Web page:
Helsinki Committee for Human Rights in Bosnia and Herzegovina (HCHR BH). N.d.a. "Report of the Helsinki Committee for Human Rights on Measures Taken to Combat Racism, Intolerance, and Ethnic and Religious Discrimination and Segregation in Bosnia and Herzegovina."
_____. N.d.b. "About Us."
Human Rights Watch. 28 February 2010. Clive Baldwin. "A Belated Victory."
Internal Displacement Monitoring Centre (IDMC). 28 August 2008. "Bosnia and Herzegovina: Broader and Improved Support for Durable Solutions Required."
Minority Rights Group International (MRG). July 2008. "Bosnia and Hercegovina Overview." World Directory of Minorities and Indigenous Peoples.
_____. N.d.a. "Roma." World Directory of Minorities and Indigenous Peoples.
_____. N.d.b. "Serbs." World Directory of Minorities and Indigenous Peoples.
_____. N.d.c. "About Us."
Open Society Institute (OSI). March 2010. Stephan Müller and Zeljko Jovanovic. Pathways to Progress? The European Union and Roma Inclusion in the Western Balkans.
_____. N.d. "About OSI. Overview."
Organization for Security and Cooperation in Europe (OSCE). 8 April 2009. Gary D. Robbins. "Roma Discrimination Should Be Stopped." <<http://www.oscebih.org/public/default.asp?d=6&article=show&id=2327> [Accessed 18 June 2010]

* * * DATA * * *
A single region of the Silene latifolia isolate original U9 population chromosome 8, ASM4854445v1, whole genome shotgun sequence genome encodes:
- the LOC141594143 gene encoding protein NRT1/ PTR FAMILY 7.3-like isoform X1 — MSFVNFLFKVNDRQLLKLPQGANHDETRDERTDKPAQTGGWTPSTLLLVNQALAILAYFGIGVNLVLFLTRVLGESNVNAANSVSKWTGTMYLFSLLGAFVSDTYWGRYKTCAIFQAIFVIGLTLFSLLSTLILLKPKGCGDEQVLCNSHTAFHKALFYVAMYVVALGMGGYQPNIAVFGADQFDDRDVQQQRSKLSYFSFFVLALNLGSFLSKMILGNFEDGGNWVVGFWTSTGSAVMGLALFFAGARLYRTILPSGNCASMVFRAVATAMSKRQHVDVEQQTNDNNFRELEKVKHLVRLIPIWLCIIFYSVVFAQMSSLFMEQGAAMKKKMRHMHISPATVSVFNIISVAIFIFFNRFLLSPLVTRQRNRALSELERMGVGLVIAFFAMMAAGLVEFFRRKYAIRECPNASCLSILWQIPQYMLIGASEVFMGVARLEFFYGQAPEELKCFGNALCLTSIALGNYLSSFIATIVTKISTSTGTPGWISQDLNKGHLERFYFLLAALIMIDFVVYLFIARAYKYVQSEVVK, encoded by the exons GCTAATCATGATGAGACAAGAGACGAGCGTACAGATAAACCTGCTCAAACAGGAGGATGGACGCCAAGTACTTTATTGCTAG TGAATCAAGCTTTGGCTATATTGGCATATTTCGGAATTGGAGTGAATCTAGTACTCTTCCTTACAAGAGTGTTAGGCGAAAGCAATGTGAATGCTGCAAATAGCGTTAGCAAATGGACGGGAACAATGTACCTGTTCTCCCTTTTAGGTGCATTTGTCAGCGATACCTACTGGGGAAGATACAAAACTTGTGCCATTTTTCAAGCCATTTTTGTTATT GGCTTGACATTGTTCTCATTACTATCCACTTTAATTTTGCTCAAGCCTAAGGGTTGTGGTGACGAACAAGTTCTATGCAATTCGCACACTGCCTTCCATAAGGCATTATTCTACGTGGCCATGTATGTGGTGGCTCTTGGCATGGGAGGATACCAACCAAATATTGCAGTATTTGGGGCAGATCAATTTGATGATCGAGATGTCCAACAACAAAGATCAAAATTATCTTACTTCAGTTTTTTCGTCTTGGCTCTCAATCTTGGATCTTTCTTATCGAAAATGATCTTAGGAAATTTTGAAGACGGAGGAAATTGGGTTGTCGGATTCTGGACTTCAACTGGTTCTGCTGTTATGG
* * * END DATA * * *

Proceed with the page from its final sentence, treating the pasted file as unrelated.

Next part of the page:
_____. N.d. "Protecting the Rights of National Minorities in BiH."
Philippines News Agency (PNA). 1 April 2010. "Bosnia Risks Being Suspended from Council of Europe." (Factiva)
Radio Free Europe/Radio Liberty (RFE/RL). 5 May 2010. Anes Alic. "Ethnic Hysteria and Status Quo Discrimination in Bosnia."
_____. 28 January 2010. "EU Presses Bosnia to Conduct Census."
_____. 12 December 2008. Nenad Pejic. "Bosnian Schools Teach Reading, Writing -- and Division."
Roma Education Fund (REF). 2009. "Advancing Education of Roma in Bosnia and Herzegovina."
Transitions Online. 11 February 2010. Tihomir Loza. "Aparteid Redux."
_____. N.d. "About Us."
United Nations (UN). 2009. UN Development Programme (UNDP). The Ties that Bind: Social Capital in Bosnia and Herzegovina.
United States (US). 27 March 2010. Central Intelligence Agency (CIA). "Bosnia and Herzegovina." The World Factbook.
_____. 11 March 2010. Department of State. "Bosnia and Herzegovina." Country Reports on Human Rights Practices for 2009.
Additional Sources Consulted
Internet sites, including: Centre for South East European Studies (CSEES), Council of Europe, European Country of Origin Information Network (ecoi.net), European Roma Rights Centre (ERRC), International Crisis Group, Office of the United Nations (UN) High Commissioner for Refugees (UNHCR) Refworld.